With the arrangement of the hinge device, the second frame member is arranged to be locked relative to the first frame member within the predetermined range of 5° to 30°. The hinge device permits rotation of the second frame member relative to the first frame member within the predetermined range. It follows that when hinge device is not locked, the locking mechanism is released from the cantilever spring, and the upper frame member is able to move freely relative to the lower frame member thereby permitting the wearer a freedom of motion of approximately 0°-140 °.
These and other features, aspects, and advantages of the present invention will become better understood with regard to the following description, appended claims, and accompanying drawings where:
A better understanding of different embodiments of the invention may be had from the following description read in conjunction with the accompanying drawings in which like reference characters refer to like elements.
While the disclosure is susceptible to various modifications and alternative constructions, certain illustrative embodiments are shown in the drawings and will be described below in detail. It should be understood, however, that there is no intention to limit the disclosure to the specific embodiments disclosed, but on the contrary, the intention is to cover all modifications, alternative constructions, combinations, and equivalents falling within the spirit and scope of the disclosure and defined by the appended claims.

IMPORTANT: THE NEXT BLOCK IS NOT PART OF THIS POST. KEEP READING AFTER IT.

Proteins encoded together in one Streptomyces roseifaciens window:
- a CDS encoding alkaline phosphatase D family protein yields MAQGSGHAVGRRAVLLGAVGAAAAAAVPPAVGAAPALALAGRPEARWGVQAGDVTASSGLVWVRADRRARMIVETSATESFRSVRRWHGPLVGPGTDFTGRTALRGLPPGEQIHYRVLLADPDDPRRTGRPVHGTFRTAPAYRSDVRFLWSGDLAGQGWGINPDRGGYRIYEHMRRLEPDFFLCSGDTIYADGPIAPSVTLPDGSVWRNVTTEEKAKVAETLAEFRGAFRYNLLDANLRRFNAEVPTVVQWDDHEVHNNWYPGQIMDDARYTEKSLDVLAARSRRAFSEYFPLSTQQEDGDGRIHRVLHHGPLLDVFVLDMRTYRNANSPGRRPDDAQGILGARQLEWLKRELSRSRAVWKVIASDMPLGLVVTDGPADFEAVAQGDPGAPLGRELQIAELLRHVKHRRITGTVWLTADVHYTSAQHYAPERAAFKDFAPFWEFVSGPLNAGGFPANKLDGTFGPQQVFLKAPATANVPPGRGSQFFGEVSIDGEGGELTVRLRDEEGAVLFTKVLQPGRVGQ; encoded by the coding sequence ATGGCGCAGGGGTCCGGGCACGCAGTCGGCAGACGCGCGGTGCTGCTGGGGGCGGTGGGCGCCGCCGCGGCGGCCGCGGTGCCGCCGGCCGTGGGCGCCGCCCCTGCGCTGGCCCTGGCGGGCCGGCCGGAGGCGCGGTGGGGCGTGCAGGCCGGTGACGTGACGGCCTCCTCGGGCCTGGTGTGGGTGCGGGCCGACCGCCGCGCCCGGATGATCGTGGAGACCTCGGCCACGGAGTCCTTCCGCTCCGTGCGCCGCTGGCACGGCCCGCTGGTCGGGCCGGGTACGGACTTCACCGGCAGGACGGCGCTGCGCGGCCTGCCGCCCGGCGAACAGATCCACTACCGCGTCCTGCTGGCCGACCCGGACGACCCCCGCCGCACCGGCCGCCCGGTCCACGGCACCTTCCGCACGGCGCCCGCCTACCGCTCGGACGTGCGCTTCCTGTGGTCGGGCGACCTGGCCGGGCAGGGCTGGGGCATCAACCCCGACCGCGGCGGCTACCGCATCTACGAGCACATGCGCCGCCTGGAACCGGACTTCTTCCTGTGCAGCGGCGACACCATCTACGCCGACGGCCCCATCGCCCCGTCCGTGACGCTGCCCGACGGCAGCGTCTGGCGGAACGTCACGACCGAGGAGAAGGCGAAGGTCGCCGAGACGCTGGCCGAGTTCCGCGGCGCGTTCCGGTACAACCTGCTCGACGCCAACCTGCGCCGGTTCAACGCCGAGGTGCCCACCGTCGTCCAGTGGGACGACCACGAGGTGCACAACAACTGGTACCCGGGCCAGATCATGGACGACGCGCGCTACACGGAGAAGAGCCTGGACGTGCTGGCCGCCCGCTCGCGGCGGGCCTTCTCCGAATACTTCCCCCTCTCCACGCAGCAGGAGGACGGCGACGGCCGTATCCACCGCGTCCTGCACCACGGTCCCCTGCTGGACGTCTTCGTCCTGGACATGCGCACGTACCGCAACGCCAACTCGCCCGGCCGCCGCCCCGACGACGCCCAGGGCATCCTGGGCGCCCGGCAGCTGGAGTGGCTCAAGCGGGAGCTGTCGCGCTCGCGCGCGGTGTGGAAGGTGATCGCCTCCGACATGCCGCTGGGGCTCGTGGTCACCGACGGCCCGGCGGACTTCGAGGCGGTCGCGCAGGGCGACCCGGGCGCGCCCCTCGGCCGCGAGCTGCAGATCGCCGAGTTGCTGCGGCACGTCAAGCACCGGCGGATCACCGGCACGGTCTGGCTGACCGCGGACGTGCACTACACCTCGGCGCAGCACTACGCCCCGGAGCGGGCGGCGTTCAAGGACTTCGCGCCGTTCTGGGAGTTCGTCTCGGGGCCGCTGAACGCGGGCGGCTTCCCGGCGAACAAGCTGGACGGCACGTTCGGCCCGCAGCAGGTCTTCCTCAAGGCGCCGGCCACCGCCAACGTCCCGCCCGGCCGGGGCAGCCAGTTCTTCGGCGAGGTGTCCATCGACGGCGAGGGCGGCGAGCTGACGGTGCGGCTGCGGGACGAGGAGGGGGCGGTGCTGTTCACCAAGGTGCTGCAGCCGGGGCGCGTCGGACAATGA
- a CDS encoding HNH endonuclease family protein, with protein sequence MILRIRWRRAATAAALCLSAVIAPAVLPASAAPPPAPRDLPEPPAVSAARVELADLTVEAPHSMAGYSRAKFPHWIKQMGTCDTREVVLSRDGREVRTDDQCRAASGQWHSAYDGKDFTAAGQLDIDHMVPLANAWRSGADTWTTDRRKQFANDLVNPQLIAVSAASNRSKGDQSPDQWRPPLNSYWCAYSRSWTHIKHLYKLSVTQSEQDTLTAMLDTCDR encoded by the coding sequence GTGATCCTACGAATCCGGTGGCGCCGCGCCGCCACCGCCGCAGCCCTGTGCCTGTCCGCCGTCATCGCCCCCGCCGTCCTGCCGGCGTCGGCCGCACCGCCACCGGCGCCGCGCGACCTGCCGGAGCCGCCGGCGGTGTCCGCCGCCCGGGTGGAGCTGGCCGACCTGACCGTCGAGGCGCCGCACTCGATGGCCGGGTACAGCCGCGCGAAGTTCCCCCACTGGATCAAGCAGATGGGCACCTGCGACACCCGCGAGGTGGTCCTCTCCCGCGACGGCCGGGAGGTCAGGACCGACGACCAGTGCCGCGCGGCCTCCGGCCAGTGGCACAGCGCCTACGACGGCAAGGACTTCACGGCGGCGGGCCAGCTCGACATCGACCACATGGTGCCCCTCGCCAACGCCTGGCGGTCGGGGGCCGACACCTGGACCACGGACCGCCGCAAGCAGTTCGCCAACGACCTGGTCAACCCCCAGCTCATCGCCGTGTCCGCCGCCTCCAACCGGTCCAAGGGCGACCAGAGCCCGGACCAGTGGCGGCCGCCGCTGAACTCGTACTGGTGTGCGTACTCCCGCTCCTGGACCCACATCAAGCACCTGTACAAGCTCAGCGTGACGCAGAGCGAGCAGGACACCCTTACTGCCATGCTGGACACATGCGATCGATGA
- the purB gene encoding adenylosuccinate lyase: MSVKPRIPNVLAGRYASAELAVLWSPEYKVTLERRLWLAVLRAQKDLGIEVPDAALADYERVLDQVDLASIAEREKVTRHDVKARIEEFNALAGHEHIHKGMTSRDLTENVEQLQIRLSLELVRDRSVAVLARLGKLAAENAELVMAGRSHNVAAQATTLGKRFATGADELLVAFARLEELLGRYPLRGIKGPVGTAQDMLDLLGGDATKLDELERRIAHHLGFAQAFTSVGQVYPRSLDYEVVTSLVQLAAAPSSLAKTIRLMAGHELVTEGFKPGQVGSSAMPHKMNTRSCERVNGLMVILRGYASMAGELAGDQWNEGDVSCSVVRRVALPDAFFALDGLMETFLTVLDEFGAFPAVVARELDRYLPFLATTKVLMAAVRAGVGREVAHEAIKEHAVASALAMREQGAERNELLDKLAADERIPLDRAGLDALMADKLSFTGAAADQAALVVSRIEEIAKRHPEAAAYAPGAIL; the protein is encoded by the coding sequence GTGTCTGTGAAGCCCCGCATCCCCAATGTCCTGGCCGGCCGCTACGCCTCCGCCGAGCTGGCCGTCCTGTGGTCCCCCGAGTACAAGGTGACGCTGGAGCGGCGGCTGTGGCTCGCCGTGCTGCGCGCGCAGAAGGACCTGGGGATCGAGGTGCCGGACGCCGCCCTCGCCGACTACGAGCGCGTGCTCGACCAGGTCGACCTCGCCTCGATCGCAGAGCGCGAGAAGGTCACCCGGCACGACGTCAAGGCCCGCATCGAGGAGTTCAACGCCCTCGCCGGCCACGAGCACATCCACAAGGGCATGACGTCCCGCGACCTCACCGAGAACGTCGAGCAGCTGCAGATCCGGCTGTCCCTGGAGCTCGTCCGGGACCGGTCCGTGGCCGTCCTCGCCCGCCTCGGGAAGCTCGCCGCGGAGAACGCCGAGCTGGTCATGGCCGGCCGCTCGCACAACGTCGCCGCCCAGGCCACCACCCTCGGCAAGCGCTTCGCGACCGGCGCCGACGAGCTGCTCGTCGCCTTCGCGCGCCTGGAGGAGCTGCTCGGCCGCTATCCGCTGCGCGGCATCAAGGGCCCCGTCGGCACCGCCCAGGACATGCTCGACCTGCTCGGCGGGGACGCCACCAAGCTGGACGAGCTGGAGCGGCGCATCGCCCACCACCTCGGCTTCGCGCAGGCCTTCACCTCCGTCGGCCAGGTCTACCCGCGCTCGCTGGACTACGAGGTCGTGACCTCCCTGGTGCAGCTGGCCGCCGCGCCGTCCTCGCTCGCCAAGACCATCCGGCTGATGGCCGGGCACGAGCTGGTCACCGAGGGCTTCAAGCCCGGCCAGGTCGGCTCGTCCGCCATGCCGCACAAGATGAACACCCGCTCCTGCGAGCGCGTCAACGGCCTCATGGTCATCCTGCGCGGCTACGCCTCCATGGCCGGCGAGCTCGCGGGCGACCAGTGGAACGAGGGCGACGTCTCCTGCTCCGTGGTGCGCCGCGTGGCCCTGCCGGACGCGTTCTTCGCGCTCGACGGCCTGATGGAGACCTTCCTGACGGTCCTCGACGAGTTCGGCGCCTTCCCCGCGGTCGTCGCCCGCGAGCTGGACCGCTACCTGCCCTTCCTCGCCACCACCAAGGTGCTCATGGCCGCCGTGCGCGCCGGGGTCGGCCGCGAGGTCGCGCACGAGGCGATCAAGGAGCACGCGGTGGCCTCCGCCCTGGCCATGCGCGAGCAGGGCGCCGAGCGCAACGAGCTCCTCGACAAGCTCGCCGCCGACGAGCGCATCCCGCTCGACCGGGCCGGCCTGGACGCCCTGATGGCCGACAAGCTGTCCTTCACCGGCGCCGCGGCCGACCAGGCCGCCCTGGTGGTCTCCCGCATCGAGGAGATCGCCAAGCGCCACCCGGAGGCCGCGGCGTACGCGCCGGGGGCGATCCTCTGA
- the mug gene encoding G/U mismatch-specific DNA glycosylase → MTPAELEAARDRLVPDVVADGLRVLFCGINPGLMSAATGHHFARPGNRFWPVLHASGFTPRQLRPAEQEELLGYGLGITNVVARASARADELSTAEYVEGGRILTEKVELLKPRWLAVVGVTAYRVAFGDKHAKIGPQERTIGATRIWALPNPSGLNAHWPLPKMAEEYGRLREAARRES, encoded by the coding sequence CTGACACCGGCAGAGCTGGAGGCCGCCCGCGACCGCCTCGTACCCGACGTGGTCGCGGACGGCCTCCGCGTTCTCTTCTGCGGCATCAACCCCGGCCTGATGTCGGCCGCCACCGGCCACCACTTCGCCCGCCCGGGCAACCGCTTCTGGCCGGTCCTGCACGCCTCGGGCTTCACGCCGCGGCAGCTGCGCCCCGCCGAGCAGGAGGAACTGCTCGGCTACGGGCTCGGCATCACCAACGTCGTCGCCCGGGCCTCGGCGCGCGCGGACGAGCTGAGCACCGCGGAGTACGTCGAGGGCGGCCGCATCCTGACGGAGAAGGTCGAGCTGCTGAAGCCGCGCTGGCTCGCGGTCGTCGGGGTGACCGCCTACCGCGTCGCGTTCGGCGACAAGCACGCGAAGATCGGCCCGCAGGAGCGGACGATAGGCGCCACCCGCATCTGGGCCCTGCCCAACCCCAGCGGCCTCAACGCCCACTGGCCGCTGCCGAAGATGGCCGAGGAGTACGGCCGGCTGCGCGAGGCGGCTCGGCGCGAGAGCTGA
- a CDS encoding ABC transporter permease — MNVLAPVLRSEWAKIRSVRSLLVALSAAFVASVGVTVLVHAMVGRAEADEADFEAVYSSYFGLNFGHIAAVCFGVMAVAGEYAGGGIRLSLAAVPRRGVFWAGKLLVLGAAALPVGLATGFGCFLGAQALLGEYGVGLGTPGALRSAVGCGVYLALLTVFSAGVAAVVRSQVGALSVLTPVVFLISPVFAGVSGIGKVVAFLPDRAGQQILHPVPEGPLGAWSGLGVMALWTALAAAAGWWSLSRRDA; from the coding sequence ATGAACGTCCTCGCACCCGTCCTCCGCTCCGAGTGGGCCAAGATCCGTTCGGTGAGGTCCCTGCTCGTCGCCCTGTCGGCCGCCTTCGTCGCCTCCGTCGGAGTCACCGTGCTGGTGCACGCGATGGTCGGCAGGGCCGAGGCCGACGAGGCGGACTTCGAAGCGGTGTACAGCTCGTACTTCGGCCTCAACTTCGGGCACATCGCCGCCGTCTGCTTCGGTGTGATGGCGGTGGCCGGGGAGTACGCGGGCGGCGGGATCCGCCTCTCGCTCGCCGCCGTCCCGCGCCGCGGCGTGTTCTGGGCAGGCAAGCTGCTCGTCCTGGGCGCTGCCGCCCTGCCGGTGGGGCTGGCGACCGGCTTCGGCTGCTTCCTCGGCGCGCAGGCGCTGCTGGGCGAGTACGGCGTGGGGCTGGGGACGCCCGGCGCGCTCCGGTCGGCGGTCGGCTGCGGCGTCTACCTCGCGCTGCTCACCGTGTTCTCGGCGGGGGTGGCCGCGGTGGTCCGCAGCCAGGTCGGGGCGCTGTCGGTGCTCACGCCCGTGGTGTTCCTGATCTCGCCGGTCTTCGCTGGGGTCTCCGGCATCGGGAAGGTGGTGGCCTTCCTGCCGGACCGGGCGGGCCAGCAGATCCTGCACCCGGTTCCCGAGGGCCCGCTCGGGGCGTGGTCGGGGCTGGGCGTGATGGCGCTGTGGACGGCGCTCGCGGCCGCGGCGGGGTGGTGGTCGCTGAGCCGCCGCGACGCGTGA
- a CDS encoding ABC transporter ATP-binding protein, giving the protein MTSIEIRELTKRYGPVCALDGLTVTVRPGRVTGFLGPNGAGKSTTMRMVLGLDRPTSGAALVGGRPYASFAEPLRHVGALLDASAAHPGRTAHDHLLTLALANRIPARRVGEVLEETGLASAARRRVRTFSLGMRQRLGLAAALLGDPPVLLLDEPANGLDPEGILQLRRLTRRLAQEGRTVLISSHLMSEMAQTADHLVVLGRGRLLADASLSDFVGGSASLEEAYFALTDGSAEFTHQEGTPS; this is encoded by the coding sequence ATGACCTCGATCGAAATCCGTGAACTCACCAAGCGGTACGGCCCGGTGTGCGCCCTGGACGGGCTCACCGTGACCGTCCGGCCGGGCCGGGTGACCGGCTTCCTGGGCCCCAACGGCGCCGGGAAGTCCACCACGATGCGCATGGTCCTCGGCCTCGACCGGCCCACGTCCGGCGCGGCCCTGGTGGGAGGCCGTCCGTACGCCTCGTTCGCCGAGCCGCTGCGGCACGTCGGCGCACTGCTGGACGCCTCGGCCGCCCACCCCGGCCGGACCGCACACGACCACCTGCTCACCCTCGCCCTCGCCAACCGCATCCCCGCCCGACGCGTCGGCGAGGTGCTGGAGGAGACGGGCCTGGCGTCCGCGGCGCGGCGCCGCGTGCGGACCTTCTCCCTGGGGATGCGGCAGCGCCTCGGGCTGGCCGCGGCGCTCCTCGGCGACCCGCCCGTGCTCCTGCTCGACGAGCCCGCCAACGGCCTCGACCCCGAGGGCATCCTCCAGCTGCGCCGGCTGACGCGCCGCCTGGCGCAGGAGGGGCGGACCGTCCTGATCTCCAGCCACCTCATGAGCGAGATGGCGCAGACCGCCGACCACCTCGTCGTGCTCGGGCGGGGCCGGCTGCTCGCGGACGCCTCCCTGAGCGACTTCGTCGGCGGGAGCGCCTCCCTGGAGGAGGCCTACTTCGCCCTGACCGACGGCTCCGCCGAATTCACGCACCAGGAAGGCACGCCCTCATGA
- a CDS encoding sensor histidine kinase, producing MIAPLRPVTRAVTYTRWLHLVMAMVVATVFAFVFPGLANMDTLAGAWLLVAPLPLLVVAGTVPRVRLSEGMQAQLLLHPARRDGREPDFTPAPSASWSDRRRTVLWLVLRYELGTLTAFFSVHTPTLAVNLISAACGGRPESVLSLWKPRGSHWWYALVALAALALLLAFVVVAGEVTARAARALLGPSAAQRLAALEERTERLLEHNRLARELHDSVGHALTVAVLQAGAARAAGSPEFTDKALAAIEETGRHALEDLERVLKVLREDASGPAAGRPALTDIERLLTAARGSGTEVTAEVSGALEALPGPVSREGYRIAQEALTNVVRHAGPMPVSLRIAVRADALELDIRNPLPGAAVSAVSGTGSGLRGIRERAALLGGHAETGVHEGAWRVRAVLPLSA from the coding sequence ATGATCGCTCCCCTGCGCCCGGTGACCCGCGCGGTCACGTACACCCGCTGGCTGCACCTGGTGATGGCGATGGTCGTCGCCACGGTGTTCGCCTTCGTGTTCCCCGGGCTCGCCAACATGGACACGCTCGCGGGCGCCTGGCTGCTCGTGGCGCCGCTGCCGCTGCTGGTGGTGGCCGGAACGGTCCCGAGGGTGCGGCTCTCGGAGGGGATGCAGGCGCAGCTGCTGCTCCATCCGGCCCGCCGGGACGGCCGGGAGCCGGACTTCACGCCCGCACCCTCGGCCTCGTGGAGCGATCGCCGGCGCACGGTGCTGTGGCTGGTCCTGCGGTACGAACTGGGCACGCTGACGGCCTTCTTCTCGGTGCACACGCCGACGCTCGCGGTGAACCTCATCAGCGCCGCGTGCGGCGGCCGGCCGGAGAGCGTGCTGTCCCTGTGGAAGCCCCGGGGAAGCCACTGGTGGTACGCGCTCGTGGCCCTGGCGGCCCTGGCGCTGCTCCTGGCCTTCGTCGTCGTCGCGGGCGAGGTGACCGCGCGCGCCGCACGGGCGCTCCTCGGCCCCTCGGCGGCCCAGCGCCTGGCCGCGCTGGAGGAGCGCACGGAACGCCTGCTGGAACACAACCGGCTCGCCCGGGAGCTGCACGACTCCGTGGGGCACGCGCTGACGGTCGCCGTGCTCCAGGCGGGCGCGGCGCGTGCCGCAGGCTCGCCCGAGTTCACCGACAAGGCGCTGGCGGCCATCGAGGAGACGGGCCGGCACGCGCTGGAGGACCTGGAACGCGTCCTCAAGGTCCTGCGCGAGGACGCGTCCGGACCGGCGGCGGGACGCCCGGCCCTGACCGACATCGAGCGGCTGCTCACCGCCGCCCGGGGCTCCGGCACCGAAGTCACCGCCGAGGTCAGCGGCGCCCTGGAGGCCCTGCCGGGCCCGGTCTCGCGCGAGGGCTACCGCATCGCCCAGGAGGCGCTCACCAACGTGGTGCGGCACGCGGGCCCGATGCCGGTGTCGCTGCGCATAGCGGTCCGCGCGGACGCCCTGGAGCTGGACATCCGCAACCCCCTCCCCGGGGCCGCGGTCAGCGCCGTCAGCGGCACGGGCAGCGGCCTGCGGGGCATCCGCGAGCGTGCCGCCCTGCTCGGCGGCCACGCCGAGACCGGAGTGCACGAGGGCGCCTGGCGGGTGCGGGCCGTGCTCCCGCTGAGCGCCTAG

It will be understood that, unless a term is expressly defined in this patent to possess a described meaning, there is no intent to limit the meaning of such term, either expressly or indirectly, beyond its plain or ordinary meaning.
Any element in a claim that does not explicitly state “means for” performing a specified function, or “step for” performing a specific function, is not to be interpreted as a “means” or “step” clause as specified in 35 U.S.C. §112, paragraph 6.